The version of the Autism puzzle piece you see most often today is the Puzzle Piece Ribbon created by the Autism Society in 1999. With its different colors and combinations, for some, it better represents the diversity of people living on the autistic spectrum. Ribbons are also popular choices for other well-known causes, like the pink ribbon for Breast Cancer Awareness.
Autistic Culture And Community
With the recent increases in autism recognition and new approaches to educating and socializing autistics, an autistic culture has begun to develop. Autistic culture is based on a belief that autism is a unique way of being and not a disorder to be cured. The Aspie world, as it is sometimes called, contains people with Asperger syndrome and high functioning autism , and can be linked to three historical trends: the emergence of AS and HFA as labels, the emergence of the disability rights movement, and the rise of the Internet. Autistic communities exist both online and offline many people use these for support and communication with others like themselves, as the social limitations of autism sometimes make it difficult to make friends, to establish support within general society, and to construct an identity within society.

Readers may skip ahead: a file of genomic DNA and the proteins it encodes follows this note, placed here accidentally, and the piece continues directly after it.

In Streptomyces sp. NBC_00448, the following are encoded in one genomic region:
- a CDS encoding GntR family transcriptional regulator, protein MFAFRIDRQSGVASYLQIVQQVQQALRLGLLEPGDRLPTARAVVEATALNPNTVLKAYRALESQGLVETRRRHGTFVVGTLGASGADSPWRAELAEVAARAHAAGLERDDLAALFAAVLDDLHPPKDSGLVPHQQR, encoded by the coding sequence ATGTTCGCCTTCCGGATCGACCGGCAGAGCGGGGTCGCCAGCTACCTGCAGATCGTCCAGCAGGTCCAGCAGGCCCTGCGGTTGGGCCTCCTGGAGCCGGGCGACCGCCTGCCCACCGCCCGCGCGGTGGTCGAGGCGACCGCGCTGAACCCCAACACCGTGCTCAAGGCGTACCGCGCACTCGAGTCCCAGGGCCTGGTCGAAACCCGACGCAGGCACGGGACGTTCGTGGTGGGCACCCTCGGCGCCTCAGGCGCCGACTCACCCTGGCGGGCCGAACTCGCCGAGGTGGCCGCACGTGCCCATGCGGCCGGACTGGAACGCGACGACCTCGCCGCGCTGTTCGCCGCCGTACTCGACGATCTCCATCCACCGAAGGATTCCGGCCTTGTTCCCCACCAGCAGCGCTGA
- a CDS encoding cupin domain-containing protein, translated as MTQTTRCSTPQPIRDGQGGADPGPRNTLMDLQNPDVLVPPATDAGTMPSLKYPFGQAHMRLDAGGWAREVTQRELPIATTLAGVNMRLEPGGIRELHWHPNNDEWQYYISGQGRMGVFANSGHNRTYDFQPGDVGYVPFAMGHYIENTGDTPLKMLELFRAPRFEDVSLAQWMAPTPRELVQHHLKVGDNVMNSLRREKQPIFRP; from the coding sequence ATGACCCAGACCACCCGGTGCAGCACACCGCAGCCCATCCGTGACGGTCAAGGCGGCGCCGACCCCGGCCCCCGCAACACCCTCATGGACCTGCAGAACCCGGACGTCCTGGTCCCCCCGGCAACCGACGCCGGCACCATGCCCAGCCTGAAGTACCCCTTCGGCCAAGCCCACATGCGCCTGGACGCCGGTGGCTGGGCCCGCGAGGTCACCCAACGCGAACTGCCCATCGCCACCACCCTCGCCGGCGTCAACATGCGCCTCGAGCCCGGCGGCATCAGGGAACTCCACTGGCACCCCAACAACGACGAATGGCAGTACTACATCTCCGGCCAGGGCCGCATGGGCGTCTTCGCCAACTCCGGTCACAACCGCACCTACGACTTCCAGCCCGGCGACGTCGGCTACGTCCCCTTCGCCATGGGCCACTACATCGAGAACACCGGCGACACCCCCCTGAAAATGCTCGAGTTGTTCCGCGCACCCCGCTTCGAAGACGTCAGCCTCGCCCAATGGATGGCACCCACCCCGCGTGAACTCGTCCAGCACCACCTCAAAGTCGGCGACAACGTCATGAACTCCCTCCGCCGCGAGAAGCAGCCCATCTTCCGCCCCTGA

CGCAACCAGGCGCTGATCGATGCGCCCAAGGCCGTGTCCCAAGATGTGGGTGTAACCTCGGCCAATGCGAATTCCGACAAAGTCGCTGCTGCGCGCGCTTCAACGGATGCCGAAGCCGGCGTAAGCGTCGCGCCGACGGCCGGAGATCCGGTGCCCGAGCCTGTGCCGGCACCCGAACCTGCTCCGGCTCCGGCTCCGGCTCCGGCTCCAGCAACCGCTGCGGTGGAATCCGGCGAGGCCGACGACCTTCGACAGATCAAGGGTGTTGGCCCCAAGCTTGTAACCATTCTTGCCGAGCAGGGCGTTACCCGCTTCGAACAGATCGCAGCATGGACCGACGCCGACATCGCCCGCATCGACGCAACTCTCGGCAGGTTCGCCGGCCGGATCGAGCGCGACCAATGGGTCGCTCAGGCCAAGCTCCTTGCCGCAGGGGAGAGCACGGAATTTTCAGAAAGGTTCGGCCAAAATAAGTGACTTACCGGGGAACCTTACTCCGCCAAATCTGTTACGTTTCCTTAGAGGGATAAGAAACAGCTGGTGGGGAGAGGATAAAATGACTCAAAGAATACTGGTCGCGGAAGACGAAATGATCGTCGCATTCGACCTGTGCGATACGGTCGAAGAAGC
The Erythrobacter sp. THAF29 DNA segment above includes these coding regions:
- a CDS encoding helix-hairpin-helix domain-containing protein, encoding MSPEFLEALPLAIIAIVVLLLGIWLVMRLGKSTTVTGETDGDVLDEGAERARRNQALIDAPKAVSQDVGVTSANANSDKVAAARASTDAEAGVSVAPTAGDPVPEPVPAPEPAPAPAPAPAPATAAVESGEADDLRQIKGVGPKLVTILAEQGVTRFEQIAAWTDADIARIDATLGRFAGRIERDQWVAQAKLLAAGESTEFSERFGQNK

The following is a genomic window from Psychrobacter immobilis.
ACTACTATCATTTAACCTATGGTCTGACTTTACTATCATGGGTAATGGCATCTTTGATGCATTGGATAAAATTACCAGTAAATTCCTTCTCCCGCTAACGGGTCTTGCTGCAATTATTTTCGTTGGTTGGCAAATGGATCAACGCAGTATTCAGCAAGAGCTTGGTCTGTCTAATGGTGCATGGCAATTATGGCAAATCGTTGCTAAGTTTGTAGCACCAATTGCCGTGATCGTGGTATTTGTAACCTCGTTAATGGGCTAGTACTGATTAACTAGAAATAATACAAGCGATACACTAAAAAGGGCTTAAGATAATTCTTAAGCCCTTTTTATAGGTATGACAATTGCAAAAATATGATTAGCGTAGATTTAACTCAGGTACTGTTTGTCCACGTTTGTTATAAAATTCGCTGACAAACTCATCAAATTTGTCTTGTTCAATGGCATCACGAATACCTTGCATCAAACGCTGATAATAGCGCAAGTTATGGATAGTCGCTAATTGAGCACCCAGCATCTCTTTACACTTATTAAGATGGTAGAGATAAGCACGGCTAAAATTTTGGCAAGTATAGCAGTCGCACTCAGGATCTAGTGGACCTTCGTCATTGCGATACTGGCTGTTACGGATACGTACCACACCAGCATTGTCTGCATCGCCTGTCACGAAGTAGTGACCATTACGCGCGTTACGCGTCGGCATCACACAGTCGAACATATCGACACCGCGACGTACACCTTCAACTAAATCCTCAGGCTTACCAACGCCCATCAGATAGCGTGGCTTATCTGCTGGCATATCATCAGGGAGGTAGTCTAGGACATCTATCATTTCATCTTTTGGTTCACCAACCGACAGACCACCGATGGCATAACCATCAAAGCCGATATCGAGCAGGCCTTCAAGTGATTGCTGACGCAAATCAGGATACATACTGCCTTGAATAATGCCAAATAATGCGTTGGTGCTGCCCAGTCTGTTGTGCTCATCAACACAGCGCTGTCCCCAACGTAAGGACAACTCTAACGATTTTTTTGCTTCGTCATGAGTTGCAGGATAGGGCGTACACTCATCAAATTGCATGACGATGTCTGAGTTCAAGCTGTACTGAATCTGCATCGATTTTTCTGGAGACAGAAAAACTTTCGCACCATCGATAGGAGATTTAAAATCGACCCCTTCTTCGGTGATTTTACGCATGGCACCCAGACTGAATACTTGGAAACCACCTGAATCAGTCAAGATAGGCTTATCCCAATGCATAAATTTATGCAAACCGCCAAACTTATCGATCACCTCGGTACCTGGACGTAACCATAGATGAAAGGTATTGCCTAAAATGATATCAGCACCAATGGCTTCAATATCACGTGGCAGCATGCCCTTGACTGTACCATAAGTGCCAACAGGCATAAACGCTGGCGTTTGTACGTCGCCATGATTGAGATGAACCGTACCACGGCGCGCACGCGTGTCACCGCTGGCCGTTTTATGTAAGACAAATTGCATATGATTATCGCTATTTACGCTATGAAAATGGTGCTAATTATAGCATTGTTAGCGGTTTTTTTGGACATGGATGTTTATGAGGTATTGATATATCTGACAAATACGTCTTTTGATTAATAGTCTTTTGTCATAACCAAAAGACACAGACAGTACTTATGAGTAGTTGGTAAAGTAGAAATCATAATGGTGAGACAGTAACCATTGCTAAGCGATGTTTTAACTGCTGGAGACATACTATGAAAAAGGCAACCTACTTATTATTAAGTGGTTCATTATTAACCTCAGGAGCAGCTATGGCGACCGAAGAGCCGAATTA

Because many autistics find it easier to communicate online than in person, a large number of online resources are available. Some autistic individuals learn sign language, participate in online chat rooms, discussion boards, and websites, or use communication devices at autism-community social events such as Autreat. The Internet helps bypass non-verbal cues and emotional sharing that autistics tend to have difficulty with. It gives autistic individuals a way to communicate and form online communities.
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How Do I Submit An Awareness Ribbon Color Or Design
You are welcome to submit an awareness ribbon color and/or design to add to our list provided it meets the following criteria:
- When submitting an awareness ribbon, or design, please provide an example of where the ribbon is currently used, e.g. web-page address, organization etc.
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To submit an awareness ribbon, or if you know a ribbon/cause we have listed is not correct, or if you know of an awareness ribbon color or cause we have missed, please contact us.